Author Topic: Fresh cut pumpkin taste  (Read 900 times)

Offline euge

  • Official Poobah of No Life.
  • *
  • Posts: 7225
  • Estilo Casero
    • View Profile
Fresh cut pumpkin taste
« on: February 15, 2010, 10:30:48 AM »
For the first time ever I got it. My last brew the S04 fermented way lower than usual. It was very cold for a while and the beer slipped down into the mid-upper 50's for several days- even in the insulated fermentation chamber.

Never really got it above 65 during three weeks in the fermentor.

My test samples exhibited the Acetaldehyde flavor of freshly cut pumpkin. I think it is disgusting. Seems like it is the signs of incomplete fermentation. According to Palmer one should use cooler temps...?

It got kegged up and placed where it is a little warmer for the last three weeks.

Never experienced it before. Not pleased. Is this something that will sort itself out with time?
The first principle is that you must not fool yourself, and you are the easiest person to fool. -Richard P. Feynman

Offline beerocd

  • Senior Brewmaster
  • ******
  • Posts: 1400
    • View Profile
Re: Fresh cut pumpkin taste
« Reply #1 on: February 15, 2010, 11:39:08 AM »
If it doesn't age out; could you "dry hop" it with pie spices and say that's what you were shooting for?
What was the beer supposed to be?
The moral majority, is neither.

Offline euge

  • Official Poobah of No Life.
  • *
  • Posts: 7225
  • Estilo Casero
    • View Profile
Re: Fresh cut pumpkin taste
« Reply #2 on: February 15, 2010, 11:50:53 AM »
Ordinary Bitter.

And I don't care for spiced beer :'(

Hoping it'll age out. Never dealt with this before. Hate to toss 2 kegs down the drain.
The first principle is that you must not fool yourself, and you are the easiest person to fool. -Richard P. Feynman

Offline seajellie

  • Assistant Brewer
  • ***
  • Posts: 102
    • View Profile
Re: Fresh cut pumpkin taste
« Reply #3 on: February 15, 2010, 06:25:43 PM »
I've had it twice, tho to me it's "green apple." It was so prevelant that even folks who knew nothing about beer said "smells like green apples!" as their very first comment.

Both times, it aged out, and actually turned into fantastic beer. Took a month or more though. So don't dump it!

These beers were bottled lagers which were kept at 45 to 60 degrees (after a normal lagering period in carboys). So based on that I would guess that keeping the beer at a temperature that the yeast are still active, is a possibly important thing. You should be at an advantage though being in kegs, with a greater healthy yeast concentration available to process this.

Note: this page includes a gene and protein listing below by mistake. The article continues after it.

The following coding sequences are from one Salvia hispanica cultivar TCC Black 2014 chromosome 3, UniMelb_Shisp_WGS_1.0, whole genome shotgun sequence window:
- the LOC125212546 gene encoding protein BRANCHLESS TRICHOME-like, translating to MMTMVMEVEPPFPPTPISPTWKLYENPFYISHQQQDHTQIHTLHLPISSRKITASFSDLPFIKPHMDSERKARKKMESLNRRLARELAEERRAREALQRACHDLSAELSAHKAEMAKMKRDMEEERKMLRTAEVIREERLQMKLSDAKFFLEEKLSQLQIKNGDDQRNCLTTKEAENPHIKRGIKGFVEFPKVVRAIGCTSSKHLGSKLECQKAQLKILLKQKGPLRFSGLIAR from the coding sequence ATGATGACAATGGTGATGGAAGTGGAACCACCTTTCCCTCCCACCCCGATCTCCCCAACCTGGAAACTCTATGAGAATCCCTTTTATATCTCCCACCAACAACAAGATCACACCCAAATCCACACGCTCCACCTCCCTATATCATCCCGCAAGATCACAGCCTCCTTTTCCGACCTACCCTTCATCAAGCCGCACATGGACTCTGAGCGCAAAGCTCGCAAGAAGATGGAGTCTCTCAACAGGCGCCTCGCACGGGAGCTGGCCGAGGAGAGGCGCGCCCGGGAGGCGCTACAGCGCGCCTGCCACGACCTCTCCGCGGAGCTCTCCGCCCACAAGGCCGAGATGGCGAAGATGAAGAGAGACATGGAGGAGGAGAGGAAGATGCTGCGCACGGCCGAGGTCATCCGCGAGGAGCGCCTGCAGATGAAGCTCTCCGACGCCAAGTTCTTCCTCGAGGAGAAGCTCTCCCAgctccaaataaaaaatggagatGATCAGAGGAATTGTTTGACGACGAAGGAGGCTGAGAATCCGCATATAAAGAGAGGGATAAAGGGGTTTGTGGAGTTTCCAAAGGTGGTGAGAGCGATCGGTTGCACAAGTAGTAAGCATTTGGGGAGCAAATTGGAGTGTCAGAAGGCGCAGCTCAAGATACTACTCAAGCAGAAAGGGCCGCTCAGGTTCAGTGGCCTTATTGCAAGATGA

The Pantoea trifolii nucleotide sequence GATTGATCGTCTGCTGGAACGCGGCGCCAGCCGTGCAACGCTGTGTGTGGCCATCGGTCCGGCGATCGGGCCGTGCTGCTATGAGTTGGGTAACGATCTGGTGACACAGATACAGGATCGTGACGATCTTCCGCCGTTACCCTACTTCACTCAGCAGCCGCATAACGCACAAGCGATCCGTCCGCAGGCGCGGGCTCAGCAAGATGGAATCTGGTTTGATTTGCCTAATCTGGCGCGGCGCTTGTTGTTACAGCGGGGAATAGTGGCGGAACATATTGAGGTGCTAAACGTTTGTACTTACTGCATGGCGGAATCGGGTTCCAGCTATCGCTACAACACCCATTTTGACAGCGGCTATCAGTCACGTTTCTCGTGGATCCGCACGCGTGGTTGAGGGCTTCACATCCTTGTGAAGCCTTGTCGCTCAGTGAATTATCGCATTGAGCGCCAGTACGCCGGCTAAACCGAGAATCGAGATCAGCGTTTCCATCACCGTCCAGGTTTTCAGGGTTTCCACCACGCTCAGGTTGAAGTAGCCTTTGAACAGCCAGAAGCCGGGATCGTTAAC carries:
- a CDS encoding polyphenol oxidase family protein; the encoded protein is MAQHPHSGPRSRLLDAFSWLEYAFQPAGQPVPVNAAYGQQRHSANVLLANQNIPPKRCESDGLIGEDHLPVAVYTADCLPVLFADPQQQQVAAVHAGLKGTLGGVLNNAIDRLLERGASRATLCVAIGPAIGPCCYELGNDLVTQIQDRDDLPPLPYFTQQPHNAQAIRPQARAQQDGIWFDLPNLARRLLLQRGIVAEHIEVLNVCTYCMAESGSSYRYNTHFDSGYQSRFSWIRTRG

Offline The Professor

  • Brewmaster
  • *****
  • Posts: 769
  • "In the next life, you're on your own"
    • View Profile
Re: Fresh cut pumpkin taste
« Reply #4 on: February 15, 2010, 09:03:59 PM »
...Hate to toss 2 kegs down the drain.

Don't toss it down the drain!

I haven't had very many spoiled batches ...maybe two or three over the last 25 years...but I have never had to toss any.  Unless there are really nasty things going on, a soured or out-of-balance beer can very often make a good marinade for roasted, barbecued, and grilled meats.  Try that before you toss anything...why waste it if you don't need to?
AL
New Brunswick, NJ
[499.6, 101.2] Apparent Rennerian
Homebrewer since July 1971

Offline euge

  • Official Poobah of No Life.
  • *
  • Posts: 7225
  • Estilo Casero
    • View Profile
Re: Fresh cut pumpkin taste
« Reply #5 on: February 16, 2010, 10:48:37 AM »
...Hate to toss 2 kegs down the drain.

Don't toss it down the drain!

I haven't had very many spoiled batches ...maybe two or three over the last 25 years...but I have never had to toss any.  Unless there are really nasty things going on, a soured or out-of-balance beer can very often make a good marinade for roasted, barbecued, and grilled meats.  Try that before you toss anything...why waste it if you don't need to?

Hmmm. That's a good idea! As soon as a spot opens up in the kegerator we'll find out if it is marinade-grade... ;D
The first principle is that you must not fool yourself, and you are the easiest person to fool. -Richard P. Feynman

Offline 1vertical

  • Brewmaster General
  • *******
  • Posts: 2525
  • [1131.2, 279.6] Apparent Rennerian
    • View Profile
Re: Fresh cut pumpkin taste
« Reply #6 on: February 16, 2010, 11:15:30 AM »
My one time experience with this was cured by RDWHAHB
and just giving the yeast more time to clean up
A fine is a tax for doing wrong. A tax is a fine for doing well.

Offline euge

  • Official Poobah of No Life.
  • *
  • Posts: 7225
  • Estilo Casero
    • View Profile
Re: Fresh cut pumpkin taste
« Reply #7 on: February 19, 2010, 01:15:06 AM »
Keg is in and tapped. Since the beer is about 60F I drew a pint after dumping one. Pumpkin flavor all gone...  ;D Perfectly carbonated with good copper clarity for the second pint.

Holy cow i was afraid of losing this batch. Now I gotta brew again...
The first principle is that you must not fool yourself, and you are the easiest person to fool. -Richard P. Feynman